EclecticIQ Blog

Fusion Center

A look under the hood - the EclecticIQ Fusion Center data model

 

By Miguel Baez, Senior Threat Analyst

So, we’ve discussed the importance of implementing a Threat Intelligence Platform into your Security Operations Center (SOC) to support your daily Cyber Threat Intelligence (CTI) practice. And we’ve shared our method of reviewing disparate intelligence feeds to make sure they all align with your own Structured Threat Information Expression (STIX) data model, or what we call Source Crafting. But how do you determine what you want your organization’s data model to look like?

The STIX model (even 2.x) is very flexible and there is much room for interpretation. Analysts working on the same topic can easily create multiple different interpretations of the same data. This is a general problem. But it is particularly difficult in an environment where you work across multiple different feeds, each with its own interpretation of how the data should be structured.

This is why we at the EclecticIQ Fusion Center have decided to adhere to an agreed-upon data model if we are to scale across a breadth of feeds but retain sufficient depth of data for our intelligence to be usable.

Our Data Model

As it appears in STIX 1.2: 

As it appears in STIX 2.1:

 

1→2 Entity Comparison

The two data models are designed to be semantically equivalent in order to allow conversion of STIX 1.2 to STIX 2.1 according to the following translation table (note that the only difference is the inability to relate 1.2 Course of Action (CoA) entities to the full range of other entities, as is possible in 2.1):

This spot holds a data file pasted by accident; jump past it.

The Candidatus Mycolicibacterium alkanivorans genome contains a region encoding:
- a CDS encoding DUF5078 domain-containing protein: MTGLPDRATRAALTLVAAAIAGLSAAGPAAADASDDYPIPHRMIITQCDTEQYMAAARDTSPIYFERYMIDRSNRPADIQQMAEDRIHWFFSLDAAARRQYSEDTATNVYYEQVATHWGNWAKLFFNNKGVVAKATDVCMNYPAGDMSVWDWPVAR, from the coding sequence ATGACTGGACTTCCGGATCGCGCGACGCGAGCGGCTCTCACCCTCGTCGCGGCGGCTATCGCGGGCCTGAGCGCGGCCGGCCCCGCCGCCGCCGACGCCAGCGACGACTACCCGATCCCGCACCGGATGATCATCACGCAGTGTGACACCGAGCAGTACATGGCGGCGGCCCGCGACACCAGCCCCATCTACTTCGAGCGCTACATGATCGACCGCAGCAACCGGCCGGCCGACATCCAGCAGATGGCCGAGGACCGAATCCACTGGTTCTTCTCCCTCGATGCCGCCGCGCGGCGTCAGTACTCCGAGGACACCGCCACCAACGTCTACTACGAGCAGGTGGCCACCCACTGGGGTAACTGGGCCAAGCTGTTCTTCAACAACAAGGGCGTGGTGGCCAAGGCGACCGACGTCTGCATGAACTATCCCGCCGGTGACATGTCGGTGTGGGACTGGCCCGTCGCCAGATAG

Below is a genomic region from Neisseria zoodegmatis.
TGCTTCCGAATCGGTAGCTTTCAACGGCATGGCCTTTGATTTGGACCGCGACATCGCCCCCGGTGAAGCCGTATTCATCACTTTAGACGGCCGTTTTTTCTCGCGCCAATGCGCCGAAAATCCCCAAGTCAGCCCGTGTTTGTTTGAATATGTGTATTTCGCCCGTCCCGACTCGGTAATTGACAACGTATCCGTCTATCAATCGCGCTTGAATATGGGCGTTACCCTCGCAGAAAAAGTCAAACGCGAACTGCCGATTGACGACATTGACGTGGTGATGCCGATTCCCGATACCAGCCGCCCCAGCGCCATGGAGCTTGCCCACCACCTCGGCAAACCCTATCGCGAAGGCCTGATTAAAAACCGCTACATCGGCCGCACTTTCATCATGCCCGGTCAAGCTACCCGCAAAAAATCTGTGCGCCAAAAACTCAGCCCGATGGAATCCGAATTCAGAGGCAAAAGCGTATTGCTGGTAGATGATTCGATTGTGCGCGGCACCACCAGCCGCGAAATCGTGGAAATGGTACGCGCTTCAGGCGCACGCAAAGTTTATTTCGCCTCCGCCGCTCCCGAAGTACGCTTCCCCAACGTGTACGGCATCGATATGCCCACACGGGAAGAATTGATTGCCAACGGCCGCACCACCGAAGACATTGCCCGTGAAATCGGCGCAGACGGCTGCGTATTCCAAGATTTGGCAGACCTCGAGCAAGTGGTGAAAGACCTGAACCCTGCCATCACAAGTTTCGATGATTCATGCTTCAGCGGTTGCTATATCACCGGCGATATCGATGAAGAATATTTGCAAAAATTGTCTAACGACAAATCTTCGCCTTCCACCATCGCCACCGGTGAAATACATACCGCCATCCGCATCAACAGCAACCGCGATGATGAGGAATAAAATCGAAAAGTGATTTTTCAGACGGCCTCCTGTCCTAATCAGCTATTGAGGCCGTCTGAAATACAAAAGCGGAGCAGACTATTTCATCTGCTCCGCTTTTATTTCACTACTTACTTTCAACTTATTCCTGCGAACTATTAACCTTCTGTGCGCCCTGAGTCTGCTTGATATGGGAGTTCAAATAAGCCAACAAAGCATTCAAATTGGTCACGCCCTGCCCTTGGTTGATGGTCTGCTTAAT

General Principles

Some of the general principles that we adhere to:

  • Do not create relationships outside of this data model – if we need to, this should be a BIG DEAL! that is discussed and accepted/rejected as a team
  • Directionality of relationship is just as important as the relationship itself
  • Entities should be completely filled out, as key fields in 1.2 will be used to assert comparison to 2.1 entities
  • Build libraries of ‘macro objects’ – preferably from existing open source libraries like ATT&CK or CAPEC
  • Use ‘library’ objects as terminators in logic paths to decorate/describe the functionality of an entity using a common language

Use Cases

Below are some sample use cases of applying the data model and using appropriate naming conventions:

  • Complex Malware: In this example, the Neuron malware has both client and server components that are capable of running independently. The same variant is used by IntrusionSet: Turla in two separate campaigns.

  • Multiple-Attack Patterns: Here we see an Intrusion Set leveraging multiple Attack Patterns, each with unique malware, targeting the same ‘macro’ victim set.

Conclusion

Minimizing the room for interpretation in data sets is key for reliable CTI analysis. Especially, when working across multiple intelligence feeds, you want a data structure in place that prevents this major analyst headache. By adopting a data model such as the one outlined above, your organization can begin to ingest as well as produce consistent, usable, structured intelligence data. In a future blog post we will go into additional mitigation strategies that will help to reduce ambiguity, such as the opinion object in STIX 2.0.

 

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